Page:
There’s a lot to learn when you start leasing a horse for the first time. The questions you ask and decisions you make when evaluating a horse to lease will hopefully bring forth a positive life enriching experience, but a few missed steps can ruin the fun of leasing a horse and could put you in danger.
Here are ten mistakes that new leasers should avoid.
1. Leasing a Horse because of its Color.
There is an oft-quoted saying that “a good horse doesn’t have a bad color”. The color of the horse is the least important thing to consider, but a lot of us take the pretty thing that bucks over the plain, yet amiable horse who we would surely be more happy with. While it is perfectly reasonable to look for a Roan, Paint, Palomino or Appaloosa, you shouldn’t dismiss more suitable lease candidates based on coat color.
2. Not Leasing older horses.
A lot of times an older horse means experience, not necessarily lack of speed or willingness to be ridden. Riders sometimes would avoid horses in their late teens and twenties, while such horses can be sound and ridden far into their senior years. A horses average life-span is now considered to be between 25-30 years, with many more horses living into their thirties. Moderate daily exercise is beneficial to a horse of almost any age unless they have a medical condition suggesting otherwise. An older horse can make a great first time beginner horse, suitable for refresher course or confidence building, and a reliable show or gaming partner that will fill in when you need it.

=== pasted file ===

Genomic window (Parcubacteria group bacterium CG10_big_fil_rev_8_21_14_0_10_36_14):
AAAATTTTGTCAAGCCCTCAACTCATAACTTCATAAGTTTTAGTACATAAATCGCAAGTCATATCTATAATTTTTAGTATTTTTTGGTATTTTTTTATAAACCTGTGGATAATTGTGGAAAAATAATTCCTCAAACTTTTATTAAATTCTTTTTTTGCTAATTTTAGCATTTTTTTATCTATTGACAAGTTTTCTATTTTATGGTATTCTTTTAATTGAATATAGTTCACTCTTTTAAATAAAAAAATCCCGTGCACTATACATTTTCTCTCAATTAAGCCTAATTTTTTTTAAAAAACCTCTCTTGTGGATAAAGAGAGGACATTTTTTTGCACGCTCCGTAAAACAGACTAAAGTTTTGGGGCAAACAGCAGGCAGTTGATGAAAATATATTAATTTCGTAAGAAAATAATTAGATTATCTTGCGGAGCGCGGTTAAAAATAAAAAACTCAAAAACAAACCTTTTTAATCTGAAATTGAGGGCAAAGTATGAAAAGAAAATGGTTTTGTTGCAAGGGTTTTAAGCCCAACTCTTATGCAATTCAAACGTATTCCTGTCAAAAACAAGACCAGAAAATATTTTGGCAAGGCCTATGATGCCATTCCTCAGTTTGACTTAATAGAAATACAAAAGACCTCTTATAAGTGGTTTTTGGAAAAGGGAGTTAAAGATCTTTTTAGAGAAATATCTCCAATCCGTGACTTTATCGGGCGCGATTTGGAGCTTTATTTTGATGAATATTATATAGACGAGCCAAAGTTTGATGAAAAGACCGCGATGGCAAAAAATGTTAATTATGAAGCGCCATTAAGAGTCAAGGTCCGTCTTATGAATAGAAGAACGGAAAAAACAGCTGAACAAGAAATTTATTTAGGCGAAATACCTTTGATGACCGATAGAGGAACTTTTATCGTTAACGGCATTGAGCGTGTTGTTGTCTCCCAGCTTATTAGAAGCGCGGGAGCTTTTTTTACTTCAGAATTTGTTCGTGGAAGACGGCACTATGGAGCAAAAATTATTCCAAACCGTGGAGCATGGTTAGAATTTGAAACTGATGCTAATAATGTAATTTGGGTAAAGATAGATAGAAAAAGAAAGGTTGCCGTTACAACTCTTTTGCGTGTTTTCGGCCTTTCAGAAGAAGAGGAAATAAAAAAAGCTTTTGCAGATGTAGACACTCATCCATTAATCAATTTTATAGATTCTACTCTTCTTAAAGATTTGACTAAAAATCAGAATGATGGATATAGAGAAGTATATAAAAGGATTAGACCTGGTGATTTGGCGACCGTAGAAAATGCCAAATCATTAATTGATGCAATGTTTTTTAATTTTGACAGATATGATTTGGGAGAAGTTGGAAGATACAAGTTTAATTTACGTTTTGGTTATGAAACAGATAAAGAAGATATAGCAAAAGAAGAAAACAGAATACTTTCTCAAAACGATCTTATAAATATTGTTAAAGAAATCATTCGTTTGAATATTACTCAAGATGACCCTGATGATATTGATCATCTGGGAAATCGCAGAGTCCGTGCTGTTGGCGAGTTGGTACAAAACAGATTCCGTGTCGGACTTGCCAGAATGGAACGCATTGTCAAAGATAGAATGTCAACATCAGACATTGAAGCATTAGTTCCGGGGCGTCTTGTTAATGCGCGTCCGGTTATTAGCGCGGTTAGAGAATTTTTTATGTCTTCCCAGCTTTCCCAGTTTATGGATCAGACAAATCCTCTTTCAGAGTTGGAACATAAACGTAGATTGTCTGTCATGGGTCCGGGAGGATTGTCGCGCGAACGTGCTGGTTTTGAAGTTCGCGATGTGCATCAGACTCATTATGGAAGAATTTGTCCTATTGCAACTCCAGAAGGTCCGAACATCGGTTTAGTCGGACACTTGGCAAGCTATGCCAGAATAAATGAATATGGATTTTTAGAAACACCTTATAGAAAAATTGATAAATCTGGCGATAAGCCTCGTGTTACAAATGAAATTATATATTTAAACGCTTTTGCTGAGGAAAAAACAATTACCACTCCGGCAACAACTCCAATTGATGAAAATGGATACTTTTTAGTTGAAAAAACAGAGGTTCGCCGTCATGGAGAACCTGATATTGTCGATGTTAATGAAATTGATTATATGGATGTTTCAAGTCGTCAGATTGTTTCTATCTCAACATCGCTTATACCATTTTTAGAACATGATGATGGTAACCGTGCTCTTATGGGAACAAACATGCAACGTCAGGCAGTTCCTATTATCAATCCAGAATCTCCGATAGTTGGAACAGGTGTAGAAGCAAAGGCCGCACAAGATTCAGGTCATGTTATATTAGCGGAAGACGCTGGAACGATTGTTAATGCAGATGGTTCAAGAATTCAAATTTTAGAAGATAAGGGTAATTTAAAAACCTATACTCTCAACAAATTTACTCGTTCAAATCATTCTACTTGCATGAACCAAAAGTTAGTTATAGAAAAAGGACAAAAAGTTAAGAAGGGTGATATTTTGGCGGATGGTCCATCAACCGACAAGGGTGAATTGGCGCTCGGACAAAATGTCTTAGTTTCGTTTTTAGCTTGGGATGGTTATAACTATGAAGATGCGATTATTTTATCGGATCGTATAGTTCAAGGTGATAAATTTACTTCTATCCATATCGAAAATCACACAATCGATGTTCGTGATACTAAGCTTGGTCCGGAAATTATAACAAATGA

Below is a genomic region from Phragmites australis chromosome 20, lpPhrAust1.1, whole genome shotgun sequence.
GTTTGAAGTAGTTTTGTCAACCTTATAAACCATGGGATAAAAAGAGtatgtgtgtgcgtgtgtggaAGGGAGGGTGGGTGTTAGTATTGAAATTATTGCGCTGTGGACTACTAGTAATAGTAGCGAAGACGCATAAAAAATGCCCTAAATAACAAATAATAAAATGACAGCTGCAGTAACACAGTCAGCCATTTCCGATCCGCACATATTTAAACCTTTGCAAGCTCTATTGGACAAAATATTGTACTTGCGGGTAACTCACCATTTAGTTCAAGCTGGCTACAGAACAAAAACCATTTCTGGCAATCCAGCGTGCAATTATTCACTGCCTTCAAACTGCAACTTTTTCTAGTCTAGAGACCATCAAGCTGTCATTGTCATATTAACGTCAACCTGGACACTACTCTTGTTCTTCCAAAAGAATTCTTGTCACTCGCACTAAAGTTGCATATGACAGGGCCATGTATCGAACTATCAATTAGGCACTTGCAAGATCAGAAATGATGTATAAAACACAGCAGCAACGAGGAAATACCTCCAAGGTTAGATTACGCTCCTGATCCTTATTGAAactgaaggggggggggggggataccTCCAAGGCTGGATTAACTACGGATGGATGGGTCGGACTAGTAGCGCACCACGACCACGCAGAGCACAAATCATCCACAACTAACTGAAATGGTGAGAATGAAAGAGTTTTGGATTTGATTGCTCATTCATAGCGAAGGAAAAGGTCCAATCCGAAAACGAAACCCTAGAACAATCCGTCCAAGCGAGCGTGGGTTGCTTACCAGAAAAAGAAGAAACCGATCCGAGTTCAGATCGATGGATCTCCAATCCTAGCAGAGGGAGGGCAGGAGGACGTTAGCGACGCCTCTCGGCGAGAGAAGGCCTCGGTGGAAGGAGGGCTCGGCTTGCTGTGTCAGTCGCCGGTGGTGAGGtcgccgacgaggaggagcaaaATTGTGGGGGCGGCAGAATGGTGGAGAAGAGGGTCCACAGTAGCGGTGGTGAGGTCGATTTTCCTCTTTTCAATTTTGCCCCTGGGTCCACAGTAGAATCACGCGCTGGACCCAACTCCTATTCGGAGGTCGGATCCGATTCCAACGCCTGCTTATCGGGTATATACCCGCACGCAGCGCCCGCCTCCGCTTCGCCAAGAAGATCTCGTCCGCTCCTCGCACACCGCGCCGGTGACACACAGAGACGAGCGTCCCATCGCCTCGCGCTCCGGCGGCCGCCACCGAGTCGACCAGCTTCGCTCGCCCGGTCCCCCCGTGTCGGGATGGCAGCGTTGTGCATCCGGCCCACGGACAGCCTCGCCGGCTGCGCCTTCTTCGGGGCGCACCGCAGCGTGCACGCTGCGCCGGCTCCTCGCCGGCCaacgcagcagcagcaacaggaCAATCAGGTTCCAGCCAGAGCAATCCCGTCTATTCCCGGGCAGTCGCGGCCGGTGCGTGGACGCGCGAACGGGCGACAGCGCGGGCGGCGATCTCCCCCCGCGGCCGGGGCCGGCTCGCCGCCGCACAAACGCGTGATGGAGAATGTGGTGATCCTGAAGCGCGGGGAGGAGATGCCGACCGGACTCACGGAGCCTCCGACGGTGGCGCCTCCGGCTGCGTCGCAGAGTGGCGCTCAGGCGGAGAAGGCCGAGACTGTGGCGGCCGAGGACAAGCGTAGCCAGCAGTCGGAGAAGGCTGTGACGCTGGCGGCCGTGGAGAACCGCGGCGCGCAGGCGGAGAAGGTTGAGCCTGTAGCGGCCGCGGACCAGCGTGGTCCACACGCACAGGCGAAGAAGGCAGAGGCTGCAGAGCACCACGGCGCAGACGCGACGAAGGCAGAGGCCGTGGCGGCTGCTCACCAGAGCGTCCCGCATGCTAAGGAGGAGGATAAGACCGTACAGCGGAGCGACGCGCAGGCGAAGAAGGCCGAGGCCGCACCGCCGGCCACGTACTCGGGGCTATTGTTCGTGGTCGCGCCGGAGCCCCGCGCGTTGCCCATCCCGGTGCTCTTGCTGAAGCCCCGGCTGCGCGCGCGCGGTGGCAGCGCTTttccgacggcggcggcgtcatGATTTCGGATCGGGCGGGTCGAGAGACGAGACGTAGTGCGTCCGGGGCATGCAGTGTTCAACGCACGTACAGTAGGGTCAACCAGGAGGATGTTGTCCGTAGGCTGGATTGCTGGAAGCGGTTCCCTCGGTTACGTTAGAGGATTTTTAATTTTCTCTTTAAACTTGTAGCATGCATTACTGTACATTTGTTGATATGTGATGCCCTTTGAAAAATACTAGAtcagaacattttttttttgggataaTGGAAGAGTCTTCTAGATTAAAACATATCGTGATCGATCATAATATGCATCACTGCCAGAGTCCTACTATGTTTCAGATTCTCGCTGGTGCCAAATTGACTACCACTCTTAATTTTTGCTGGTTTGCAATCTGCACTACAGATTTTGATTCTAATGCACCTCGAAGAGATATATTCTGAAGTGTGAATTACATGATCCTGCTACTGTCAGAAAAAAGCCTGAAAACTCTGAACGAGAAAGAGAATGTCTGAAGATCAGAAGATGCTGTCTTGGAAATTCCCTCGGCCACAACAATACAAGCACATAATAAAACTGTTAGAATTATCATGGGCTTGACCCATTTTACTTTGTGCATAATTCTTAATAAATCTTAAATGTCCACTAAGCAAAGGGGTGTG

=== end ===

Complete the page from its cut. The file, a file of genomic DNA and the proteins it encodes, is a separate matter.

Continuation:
3. Not Testing the Waters.
Most horse owners want you to be successful with their horse and will ask to see you handle the horse before you’ll be allowed to lease. For beginners, they may recommend lessons to help you and your horse get off to a good start. It’s important to be upfront about what you know and don’t know.
Before you handle an unfamiliar horse on your own, ask the owner to perform a task, ride or lunge the horse first
Watch the horse move. Look for any signs of potential health problems, lameness, or a maligned attitude. Watch the horse’s head when it walks, excessive bobbing of the head might signal a problem. Frequent pinned ears or a swishing tail indicate other issues.
A basic rider evaluation includes catching the horse in the pasture or stall, halter the horse, lead the horse to the grooming area, tie the horse up, groom the horse, picking hooves, saddling, bridling and mounting the horse. Remember your helmet!
Advanced riders ought to try the horse in the discipline they wish to use him(with the owners permission of course) and ride the prospect several times before making a decision.
Look around the facility, would you be comfortable there?
4. Choosing a green horse.
What if the horse you were offered to lease appeared to have little or no training, but it was an amazing deal? Beginner riders sometimes make the mistake of leasing horses they’re not ready to ride. Don’t fall into this trap. Unless you know exactly what your doing leasing a green horse can be dangerous and a terrible experience that hopefully doesn’t end up in a huge wreck. Again, when evaluating your options, be open about your experience.